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The Nerd Rampant - great stuff,
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This review is from: Bad Pharma: How drug companies mislead doctors and harm patients (Paperback)
This is an important book, which tackles a problem that affects all of us - the development and use of effective and safe medicines. It's well researched and passionately and engagingly written. He presents a number of tricky topics clearly (I think) without losing their essence.
The case he makes for publishing the data from all trials is made in vigorously sugar rush kind of a way. But the calm measured ways have been tried (as he reports) and Ben's entertaining blunderbuss of criticism to whip up public/political pressure seems like a good plan B to me.
The section I have to comment on is the area of clinical trials. I've worked with a lot trial designers and a number of trials. You could get the impression from the book that Pharmaceutical companies have many tricks they can pull to pretty well guarantee success. They don't, most drug development project fail and they fail because their trials fail, there's roughly a 80% failure rate after a successful 'first in humans safety study', but that's across all compounds and therapeutic areas. The more novel the compound and the harder the disease is to treat, the lower success rate.
On the aspects of trials that Ben criticises many are valid criticisms, but for trials that drug companies have to run to prove that a compound is an effective drug, many of the practices are ruled out by the regulators, in particular post-hoc sub group analysis, bundling outcomes and using uninformative outcomes. I'd also like to say that in my direct experience with the pharmaceutical industry, the clinical trials were designed to elicit the truth about the compound, not make it look good, by people that are smart, honest and diligent.
As a client emailed to us today, when we commiserated with a failed trial: "Thank you ... we believe that the results were credible and while we all wanted a positive study, our job is to uncover the truth."
Ben's problem with conducting trials on 'ideal' patients, this does not make it more likely for the drug to be successful, they allow it to be shown to be successful with fewer patients. The trials aren't conducted in subjects more likely to recover and make the drug look good - the patients in the control group will be recruited from the same population and recover too making it hard to show the drug is effective. The ideal patients are those most sensitive to treatment - the `in the goldilocks zone' of neither having so mild a condition that they have a high chance or a good outcome, or so severe a condition that even a good drug is unlikely to improve matters. Being able to study the drug and prove or disprove its effectiveness in fewer patients is also an ethical thing to want to do.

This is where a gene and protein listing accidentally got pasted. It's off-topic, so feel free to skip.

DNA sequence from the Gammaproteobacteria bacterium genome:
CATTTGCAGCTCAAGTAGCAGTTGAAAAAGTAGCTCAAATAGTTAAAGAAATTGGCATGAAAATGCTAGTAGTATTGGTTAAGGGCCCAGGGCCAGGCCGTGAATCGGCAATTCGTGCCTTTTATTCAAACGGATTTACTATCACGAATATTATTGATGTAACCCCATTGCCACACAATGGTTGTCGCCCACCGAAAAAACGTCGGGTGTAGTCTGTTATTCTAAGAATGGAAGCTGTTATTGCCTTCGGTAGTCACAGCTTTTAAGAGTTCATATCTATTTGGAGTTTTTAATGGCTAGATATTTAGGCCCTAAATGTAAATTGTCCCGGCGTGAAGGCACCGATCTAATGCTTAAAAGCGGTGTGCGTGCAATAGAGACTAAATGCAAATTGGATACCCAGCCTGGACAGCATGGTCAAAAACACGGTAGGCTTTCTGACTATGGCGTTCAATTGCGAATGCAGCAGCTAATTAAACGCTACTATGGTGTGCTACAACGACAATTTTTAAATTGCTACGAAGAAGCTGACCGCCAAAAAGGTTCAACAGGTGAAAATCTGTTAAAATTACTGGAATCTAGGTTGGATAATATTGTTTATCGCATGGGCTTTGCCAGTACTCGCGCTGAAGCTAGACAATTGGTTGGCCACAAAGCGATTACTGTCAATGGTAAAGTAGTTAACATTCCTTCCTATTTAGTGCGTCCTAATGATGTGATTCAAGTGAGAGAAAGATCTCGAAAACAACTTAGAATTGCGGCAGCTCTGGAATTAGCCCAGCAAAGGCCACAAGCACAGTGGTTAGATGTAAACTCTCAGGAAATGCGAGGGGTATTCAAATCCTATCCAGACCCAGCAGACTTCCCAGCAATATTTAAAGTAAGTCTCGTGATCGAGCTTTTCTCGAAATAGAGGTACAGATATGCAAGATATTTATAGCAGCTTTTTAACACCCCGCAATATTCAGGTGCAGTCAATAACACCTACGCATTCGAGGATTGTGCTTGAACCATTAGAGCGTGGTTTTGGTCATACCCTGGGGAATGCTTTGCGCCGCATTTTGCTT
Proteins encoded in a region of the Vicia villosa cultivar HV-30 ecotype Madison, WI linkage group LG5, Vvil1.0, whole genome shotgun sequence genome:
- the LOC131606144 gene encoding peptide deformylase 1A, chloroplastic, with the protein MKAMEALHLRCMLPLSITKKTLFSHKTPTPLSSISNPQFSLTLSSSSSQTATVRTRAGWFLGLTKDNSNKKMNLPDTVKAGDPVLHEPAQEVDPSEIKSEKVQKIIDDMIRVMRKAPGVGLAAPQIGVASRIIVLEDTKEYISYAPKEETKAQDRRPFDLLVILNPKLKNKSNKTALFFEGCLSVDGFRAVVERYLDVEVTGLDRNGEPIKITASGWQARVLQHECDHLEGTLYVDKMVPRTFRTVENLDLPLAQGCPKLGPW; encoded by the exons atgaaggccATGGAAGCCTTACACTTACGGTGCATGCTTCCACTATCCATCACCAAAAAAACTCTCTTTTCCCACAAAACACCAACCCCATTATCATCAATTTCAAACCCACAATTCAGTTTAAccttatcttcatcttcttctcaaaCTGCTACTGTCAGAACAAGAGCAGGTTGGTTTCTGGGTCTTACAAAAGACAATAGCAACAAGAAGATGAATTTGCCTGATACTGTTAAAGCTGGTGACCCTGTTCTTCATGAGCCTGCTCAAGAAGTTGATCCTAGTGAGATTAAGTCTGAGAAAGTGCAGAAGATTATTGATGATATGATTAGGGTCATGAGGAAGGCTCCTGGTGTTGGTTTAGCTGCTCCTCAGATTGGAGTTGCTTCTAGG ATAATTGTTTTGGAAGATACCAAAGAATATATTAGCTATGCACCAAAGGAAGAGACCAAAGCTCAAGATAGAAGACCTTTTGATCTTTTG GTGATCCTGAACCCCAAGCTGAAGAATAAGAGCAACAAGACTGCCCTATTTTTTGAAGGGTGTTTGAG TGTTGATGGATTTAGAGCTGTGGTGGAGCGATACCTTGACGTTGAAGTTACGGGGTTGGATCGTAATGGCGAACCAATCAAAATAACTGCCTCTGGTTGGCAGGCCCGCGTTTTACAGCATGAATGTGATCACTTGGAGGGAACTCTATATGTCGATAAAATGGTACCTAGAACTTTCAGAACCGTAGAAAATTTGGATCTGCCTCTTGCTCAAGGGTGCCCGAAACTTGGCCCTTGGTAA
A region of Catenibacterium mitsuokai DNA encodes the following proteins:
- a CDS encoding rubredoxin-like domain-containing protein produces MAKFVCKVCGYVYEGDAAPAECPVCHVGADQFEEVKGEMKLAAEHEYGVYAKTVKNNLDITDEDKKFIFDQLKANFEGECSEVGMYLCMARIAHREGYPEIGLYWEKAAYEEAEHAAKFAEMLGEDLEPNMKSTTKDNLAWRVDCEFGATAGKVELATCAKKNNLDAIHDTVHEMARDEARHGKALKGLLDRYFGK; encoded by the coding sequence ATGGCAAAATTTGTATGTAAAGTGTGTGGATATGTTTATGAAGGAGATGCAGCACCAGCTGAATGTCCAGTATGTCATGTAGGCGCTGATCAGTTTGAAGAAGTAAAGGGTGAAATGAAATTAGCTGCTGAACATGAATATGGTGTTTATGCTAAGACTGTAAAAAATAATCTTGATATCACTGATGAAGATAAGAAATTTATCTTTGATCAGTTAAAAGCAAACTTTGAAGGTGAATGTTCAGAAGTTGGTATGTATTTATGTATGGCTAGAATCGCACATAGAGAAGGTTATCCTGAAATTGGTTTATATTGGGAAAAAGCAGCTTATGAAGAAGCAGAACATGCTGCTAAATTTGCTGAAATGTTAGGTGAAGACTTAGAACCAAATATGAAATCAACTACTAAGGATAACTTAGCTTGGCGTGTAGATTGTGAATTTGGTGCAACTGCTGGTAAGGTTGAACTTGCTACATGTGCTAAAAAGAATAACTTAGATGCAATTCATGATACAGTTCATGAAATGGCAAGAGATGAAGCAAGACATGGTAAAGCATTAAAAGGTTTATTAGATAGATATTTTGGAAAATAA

Ben's problem is that the medical profession needs to understand the drug in a broader population. The drug developer's problem is that drug development already costs hundreds of millions of dollars and consumed 10+ years of the drug's (nominally 20 years) patent life. Pharmaceutical companies may have been rich in the past but all are now merging, laying off staff and closing sites. So broader medical knowledge needs to come from the things Ben proposes - big simple studies using healthcare data gathered in the community and thorough and well researched meta-analyses.
Ben complains at the use of 'surrogate outcomes'. He gives the example of statins and control of cholesterol level. He gives that example because the only two 'surrogate outcomes accepted by regulators are cholesterol level and blood pressure. Perhaps giving up smoking and weight loss are also surrogate markers? Pretty much any other disease where you want to try to prove you have a drug that treats it, you have to show 'clinically meaningful' outcomes. The regulators are comfortable with cholesterol and blood pressure because of the unanimity of medical opinion that these were causes of heart problems. And studying the reduction of heart problems directly in trials requires studying thousands of patients for years.